‘20,000 good reasons for the overhaul of the Lancashire Infantry Museum’

September 15, 2014
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Lancashire Infantry Museum

So said Lt Col John Downham, Chairman of the Trustees of Preston’s Lancashire Infantry Museum. Thus the 20,000 men from the infantry regiments of Central Lancashire, who gave up their lives in the First World War, were remembered at a special ceremony at Fulwood Barracks in Preston this September. Rugby legend Bill Beaumont CBE DL, whose grandfather won a WW1 MC, cut the ribbon to re-open the Museum following a £200,000 refit programme that has spanned four years.  The work was made possible by generous grants from the Heritage Lottery Fund, the Duchy of Lancaster Benevolent fund, civic grants and fundraising by many supporters. The main gallery, the Somme Room has been completely refitted. Searchable screens with an amazing collection of photographs trace the history of the battalions. Three of the 19 VCs awarded to members of the antecedent Regiments are on display. For youngsters, there are dress-ups and quiz opportunities.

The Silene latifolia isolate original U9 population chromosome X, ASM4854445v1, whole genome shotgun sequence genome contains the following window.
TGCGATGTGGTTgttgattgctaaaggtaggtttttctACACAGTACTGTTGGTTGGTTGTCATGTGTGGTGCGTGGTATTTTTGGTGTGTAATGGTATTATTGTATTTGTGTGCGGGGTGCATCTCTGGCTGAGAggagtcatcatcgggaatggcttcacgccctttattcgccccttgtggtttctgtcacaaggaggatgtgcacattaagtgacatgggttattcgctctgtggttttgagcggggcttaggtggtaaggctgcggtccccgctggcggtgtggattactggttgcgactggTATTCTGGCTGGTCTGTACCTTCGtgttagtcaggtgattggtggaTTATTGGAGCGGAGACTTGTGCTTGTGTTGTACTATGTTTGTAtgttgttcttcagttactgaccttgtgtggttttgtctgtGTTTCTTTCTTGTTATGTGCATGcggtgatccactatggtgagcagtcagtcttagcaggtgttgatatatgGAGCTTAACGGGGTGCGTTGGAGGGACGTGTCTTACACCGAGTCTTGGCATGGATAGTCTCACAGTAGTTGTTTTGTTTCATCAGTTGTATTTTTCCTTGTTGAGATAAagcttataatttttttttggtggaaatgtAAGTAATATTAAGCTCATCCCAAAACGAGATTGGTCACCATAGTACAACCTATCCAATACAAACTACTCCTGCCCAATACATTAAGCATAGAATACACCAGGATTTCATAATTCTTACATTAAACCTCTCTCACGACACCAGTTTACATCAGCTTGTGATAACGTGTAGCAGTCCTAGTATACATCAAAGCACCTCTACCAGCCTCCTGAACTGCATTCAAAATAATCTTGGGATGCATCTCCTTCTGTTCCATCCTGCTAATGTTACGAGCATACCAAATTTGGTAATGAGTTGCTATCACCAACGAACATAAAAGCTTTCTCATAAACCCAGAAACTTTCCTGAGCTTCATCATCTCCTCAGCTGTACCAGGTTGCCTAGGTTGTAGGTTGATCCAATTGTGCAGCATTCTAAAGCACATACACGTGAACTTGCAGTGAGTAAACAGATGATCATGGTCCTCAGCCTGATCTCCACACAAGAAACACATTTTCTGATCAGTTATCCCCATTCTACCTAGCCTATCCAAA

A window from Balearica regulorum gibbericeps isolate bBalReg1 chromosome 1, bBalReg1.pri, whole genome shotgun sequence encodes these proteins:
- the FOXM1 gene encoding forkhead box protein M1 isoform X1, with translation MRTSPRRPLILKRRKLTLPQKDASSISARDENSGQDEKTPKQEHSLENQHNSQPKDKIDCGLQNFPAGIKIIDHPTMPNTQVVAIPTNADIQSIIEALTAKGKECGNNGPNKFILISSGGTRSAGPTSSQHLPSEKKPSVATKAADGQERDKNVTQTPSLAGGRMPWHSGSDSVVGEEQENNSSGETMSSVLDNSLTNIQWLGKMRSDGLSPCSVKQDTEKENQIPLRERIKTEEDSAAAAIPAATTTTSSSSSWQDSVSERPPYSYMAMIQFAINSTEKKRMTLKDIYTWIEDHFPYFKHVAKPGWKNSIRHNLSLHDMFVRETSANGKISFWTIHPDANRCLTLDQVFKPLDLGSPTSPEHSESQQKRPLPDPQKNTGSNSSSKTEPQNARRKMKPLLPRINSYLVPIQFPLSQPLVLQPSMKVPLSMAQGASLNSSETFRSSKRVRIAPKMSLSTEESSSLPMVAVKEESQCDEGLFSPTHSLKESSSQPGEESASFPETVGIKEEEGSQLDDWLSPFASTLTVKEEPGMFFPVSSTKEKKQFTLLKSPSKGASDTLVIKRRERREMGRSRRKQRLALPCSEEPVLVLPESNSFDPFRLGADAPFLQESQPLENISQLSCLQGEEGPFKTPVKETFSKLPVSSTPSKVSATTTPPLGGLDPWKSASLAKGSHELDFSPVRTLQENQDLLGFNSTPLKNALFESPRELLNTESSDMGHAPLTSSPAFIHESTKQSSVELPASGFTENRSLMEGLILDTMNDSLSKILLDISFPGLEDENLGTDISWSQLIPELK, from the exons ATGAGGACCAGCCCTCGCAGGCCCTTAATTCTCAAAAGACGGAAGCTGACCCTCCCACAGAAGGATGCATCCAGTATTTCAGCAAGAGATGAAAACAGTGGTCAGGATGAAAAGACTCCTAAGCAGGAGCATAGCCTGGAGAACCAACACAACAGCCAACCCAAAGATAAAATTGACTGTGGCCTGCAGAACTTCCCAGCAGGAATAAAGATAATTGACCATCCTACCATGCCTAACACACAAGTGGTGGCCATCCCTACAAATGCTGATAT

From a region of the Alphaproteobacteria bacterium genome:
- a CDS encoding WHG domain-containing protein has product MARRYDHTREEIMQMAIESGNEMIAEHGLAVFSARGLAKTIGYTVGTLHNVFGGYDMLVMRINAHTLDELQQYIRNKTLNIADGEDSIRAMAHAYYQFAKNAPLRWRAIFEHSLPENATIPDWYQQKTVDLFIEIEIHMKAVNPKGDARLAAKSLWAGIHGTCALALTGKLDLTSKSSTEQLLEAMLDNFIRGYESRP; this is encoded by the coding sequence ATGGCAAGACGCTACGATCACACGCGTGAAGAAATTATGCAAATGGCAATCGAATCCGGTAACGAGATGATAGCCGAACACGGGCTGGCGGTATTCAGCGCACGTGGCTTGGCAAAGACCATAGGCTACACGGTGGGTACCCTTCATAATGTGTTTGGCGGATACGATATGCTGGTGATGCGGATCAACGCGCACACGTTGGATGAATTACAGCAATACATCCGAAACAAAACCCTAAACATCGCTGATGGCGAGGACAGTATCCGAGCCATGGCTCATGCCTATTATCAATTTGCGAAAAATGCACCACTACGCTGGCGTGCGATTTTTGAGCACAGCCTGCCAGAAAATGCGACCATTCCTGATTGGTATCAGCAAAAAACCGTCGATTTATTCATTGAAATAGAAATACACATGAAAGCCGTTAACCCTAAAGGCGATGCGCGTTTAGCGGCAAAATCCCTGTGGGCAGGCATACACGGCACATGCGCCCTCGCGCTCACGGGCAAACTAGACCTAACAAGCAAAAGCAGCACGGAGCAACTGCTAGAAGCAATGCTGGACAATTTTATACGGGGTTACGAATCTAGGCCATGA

In all the museum preserves, interprets and displays the artefacts, memorabilia and records of a total of 120 separately-identifiable Regular, Reserve and Volunteer units dating back over 300 years. Through amalgamation and consolidation down the years those units eventually became The Queen’s Lancashire Regiment in 1970, which in turn in 2006 was amalgamated with the King’s Own Royal Border Regiment from Cumbria, and the King’s Regiment from Liverpool and Manchester, to form today’s Duke of Lancaster’s Regiment. See www.lancashireinfantrymuseum.org.uk.

The Museum is open from 10.00 – 16.00 on Tuesdays, Wednesdays, Thursdays and Saturdays. Free admission and parking.